LIW is a Michigan professional service corporation engaged in the business of collecting consumer debts. (Compl. ¶ 4.) Ingber is an attorney who regularly files debt collection lawsuits against consumers.2 (Id. ¶ 5.) On January 26, 2013, LIW sent Plaintiff a demand letter seeking to collect an alleged debt ("Notice").3 (Id. ¶ 13.) The Notice, which was signed by Ingber, states that Plaintiff owes a debt to William Beaumont Hospital in the amount of $6,839.35.4 (Id. ¶¶ 14-15.)

The portion of the Notice to which Plaintiff objects provides: "This debt will be assumed to be valid unless you dispute the validity of the debt or any portion thereof, within 30 days after you receive this letter." (Notice, Defs.' Mot. Ex. A, ECF No. 15-1.) As Plaintiff alleges in her Complaint, this statement does not comport with the statutory requirement that a debt collection notice must contain "a statement that unless the consumer, within thirty days after receipt of the notice, disputes the validity of the debt, or any portion thereof, the debt will be assumed to be valid by the by the debt collector." (Compl. ¶ 20 (quoting 15 U.S.C. § 1692g(a)(3) (emphasis added)).)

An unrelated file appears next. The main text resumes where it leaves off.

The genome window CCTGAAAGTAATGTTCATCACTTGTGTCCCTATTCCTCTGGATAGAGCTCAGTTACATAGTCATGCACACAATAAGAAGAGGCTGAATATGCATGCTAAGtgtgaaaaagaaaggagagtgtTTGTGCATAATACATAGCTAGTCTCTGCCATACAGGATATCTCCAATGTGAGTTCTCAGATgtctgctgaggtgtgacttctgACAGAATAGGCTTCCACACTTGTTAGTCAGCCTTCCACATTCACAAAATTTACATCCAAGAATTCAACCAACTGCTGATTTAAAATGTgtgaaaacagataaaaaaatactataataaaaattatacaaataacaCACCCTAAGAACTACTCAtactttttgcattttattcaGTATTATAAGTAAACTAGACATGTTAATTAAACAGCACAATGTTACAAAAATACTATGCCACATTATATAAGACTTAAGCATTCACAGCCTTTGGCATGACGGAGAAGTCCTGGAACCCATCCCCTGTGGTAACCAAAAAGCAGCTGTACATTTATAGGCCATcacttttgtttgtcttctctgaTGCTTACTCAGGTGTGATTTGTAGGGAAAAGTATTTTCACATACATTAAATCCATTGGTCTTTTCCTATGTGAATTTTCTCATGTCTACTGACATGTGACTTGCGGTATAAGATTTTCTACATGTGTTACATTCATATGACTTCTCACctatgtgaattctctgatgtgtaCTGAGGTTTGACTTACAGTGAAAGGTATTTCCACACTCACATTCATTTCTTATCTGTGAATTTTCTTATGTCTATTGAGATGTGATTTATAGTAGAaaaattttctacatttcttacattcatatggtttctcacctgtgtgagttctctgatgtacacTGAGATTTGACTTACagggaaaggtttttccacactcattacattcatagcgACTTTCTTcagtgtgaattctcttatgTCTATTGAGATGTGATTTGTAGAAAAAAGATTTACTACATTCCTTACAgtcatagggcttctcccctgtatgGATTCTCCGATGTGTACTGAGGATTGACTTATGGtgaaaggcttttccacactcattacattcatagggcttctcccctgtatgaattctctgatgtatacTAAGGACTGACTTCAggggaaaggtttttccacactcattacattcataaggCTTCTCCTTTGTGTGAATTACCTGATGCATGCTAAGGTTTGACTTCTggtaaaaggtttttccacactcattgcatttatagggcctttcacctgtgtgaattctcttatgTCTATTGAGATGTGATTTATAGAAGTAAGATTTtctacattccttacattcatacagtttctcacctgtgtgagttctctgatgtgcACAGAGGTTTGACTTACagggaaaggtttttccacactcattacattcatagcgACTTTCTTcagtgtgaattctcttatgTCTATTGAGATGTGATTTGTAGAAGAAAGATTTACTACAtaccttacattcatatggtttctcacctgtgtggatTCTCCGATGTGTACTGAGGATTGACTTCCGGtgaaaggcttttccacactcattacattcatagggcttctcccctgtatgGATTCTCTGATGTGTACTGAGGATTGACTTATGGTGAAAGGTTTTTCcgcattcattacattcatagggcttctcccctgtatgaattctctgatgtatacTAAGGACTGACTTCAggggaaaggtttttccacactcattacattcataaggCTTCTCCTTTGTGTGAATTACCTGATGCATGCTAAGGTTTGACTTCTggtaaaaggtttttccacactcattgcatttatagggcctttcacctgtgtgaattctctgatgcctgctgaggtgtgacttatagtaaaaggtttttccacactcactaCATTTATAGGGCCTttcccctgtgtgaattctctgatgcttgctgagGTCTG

The crux of Plaintiff's lawsuit is that the omission of the phrase "by the debt collector" renders the language susceptible to misinterpretation by the "least sophisticated consumer." See Miller v. Javitch, Block & Rathbone, 561 F.3d 588, 592 (6th Cir. 2009). For instance, without the inclusion of the "by the debt collector" phrase, "it is possible that the consumer would not know that the debt collector is the only entity entitled to assume the validity of the debt, or that the collection is based on a temporary fiction that the debt is valid." (Pl.'s Resp. 8.)

As relief for the purported FDCPA violation, Plaintiff requests that the Court enter judgment in favor of Plaintiff and the putative class, and against LIW and Ingber, and seeks the following relief:

a. An Order certifying this class action lawsuit; b. Statutory Damages pursuant to 15 U.S.C. § 1692k; c. Attorney's fees, litigation expenses and costs of the instant suit; and d. Such other or further relief as the Court deems proper.